The foundation is literally what supports your home, so it’s essential to keep an eye out for symptoms that could indicate the need for Utah foundation repair. While some foundation movement over time (usually called settling) is natural and unavoidable, too much can have consequences that reduce your home’s attractiveness and may even render it unsafe. Checking for warning signs that can point to foundation issues is not a difficult or time-consuming task, but it is one you need to perform on a regular basis.
Start with a visual inspection of your home’s exterior. Take a look at the walls first. One of the most worrisome signs of a serious problem is a gap between a wall and the rest of the house; if you spot one, it’s time to bring in the experts. Also, pay attention to the windows: window frames that are beginning to separate from the wall are very likely to mean trouble, as is a jagged pattern of cracks in the wall near a window frame (though these cracks can sometimes appear elsewhere, so don’t neglect any area). Check door frames and exterior trim as well to make sure they’re not pulling away from the walls.
Finally, take a step back and eye the house as a whole. Does it look a little off-kilter, perhaps as though one side, or even the whole house, is a bit higher than it should be? (The easiest place to spot this problem is often the outside walls of your garage.) Settling isn’t the only threat: foundation upheaval is just as menacing. The soil beneath your home can expand by a startling amount when it soaks up enough water, whether from a plumbing leak or natural weather, and if the water freezes there will be even more expansion. Homes built in areas with lots of rainfall and frequent frosts are especially vulnerable to foundation upheaval.
A foundation in need of repair can cause a wide variety of issues inside your home as well as outside. Cracks in everything from bathroom or kitchen tiles to the walls themselves point towards a possible problem. Although ceiling cracks are less likely to be caused by foundation damage, vertical or diagonal wall cracks spell trouble, especially if they’re found near door or window frames or just below where the wall meets the ceiling. Inside it’s also important to check that door and window frames (spotting a trend yet?) are still properly attached to the surrounding walls and that appliances, plumbing fixtures, countertops, built-in bookcases, even tile backsplashes and wooden trim aren’t beginning to pull away from what should be their securely-anchored spots.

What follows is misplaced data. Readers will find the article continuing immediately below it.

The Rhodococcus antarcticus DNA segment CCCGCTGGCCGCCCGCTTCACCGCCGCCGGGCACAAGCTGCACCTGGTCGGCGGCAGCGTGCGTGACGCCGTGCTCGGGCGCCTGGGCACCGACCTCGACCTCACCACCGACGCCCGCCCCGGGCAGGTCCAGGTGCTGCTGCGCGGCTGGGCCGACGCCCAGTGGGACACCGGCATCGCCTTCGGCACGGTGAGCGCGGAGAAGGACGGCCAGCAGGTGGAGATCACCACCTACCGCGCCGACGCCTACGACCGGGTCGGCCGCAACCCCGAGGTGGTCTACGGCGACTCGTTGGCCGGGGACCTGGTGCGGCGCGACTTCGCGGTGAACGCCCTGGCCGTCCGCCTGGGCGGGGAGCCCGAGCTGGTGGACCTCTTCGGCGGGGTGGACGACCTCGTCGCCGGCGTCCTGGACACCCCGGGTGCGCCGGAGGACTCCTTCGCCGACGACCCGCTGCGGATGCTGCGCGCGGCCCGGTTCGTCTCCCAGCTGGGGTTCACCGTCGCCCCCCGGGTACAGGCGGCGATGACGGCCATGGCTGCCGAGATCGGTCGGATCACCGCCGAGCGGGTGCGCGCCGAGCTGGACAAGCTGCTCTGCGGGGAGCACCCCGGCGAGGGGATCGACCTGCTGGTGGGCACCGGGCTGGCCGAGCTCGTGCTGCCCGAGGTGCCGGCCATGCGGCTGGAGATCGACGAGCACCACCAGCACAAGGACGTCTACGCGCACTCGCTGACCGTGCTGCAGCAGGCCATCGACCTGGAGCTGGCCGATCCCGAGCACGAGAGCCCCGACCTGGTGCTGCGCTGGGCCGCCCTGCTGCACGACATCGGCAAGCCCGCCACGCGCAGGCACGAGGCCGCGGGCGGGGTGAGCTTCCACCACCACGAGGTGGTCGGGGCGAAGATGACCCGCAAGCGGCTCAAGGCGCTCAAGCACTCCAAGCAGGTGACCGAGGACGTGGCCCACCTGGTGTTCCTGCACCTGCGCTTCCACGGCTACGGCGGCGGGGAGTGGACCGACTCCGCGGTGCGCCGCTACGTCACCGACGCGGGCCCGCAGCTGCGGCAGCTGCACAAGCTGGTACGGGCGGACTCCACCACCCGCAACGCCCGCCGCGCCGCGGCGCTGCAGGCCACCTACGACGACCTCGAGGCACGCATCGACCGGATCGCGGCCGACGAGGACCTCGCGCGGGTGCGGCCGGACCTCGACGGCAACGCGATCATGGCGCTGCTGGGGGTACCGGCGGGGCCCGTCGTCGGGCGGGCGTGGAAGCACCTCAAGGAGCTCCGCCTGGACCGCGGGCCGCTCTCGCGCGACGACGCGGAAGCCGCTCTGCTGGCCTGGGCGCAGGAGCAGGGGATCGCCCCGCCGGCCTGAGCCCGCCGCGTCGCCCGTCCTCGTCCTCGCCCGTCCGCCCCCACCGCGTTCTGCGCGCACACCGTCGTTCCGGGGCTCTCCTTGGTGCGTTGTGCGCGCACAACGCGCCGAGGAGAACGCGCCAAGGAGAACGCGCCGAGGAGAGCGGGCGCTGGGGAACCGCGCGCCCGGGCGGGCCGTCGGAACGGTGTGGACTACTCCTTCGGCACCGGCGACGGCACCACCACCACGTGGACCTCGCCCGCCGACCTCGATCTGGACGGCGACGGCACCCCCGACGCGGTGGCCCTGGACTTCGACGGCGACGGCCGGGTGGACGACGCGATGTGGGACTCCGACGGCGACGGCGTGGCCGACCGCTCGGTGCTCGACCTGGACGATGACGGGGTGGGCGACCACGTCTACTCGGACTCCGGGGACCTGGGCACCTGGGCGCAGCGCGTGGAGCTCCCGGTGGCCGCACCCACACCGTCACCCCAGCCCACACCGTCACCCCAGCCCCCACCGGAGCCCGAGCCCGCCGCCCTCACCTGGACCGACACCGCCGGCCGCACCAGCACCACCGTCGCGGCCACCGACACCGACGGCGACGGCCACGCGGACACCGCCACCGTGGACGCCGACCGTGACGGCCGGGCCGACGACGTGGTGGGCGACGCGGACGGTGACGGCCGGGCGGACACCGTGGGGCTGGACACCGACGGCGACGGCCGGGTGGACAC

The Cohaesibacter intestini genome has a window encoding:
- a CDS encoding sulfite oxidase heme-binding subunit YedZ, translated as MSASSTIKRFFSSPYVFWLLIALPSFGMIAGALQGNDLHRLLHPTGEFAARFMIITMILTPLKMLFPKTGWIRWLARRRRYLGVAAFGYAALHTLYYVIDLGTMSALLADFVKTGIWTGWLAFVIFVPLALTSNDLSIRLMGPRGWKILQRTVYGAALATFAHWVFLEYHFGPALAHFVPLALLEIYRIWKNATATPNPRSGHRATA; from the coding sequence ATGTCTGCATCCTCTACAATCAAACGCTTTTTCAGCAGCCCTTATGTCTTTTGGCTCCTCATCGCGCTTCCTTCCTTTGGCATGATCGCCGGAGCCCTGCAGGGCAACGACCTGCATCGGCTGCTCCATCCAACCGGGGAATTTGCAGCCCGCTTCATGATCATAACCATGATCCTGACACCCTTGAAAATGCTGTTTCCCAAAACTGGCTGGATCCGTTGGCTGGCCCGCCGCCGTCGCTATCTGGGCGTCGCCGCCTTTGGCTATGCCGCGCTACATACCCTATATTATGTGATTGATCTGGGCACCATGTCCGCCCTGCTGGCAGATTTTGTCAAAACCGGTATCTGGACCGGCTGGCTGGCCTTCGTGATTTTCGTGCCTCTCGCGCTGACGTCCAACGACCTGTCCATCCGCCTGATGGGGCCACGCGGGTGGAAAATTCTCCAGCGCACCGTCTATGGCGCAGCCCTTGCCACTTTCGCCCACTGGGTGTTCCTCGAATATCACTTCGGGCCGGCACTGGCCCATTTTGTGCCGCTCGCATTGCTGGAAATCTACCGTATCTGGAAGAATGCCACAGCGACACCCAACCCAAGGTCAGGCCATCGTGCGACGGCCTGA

There are other indoor possibilities that could signal a need for concern. Yet another way a door might sound an alert is by sticking repeatedly (or, conversely, by refusing to stay latched or to close at all) because the foundation settling has caused the door frame to shift out of its proper shape. Settling can also result in noticeably uneven floors. If you’re not certain whether the floor is really off balance or you’re just imagining things, try spilling a bit of water or gently putting down a ball to see if gravity takes over.
Mold and mildew or rotting wooden beams in your basement or crawlspace might be exacerbated by foundation problems. Too much water pooling under your home can also be a cause of foundation damage. You might need to call in a specialist to make repairs that will direct rainwater away from your foundation.
Foundation damage is a scary thought, but with a little vigilance, you can stay on top of it and fix any problems before they get worse.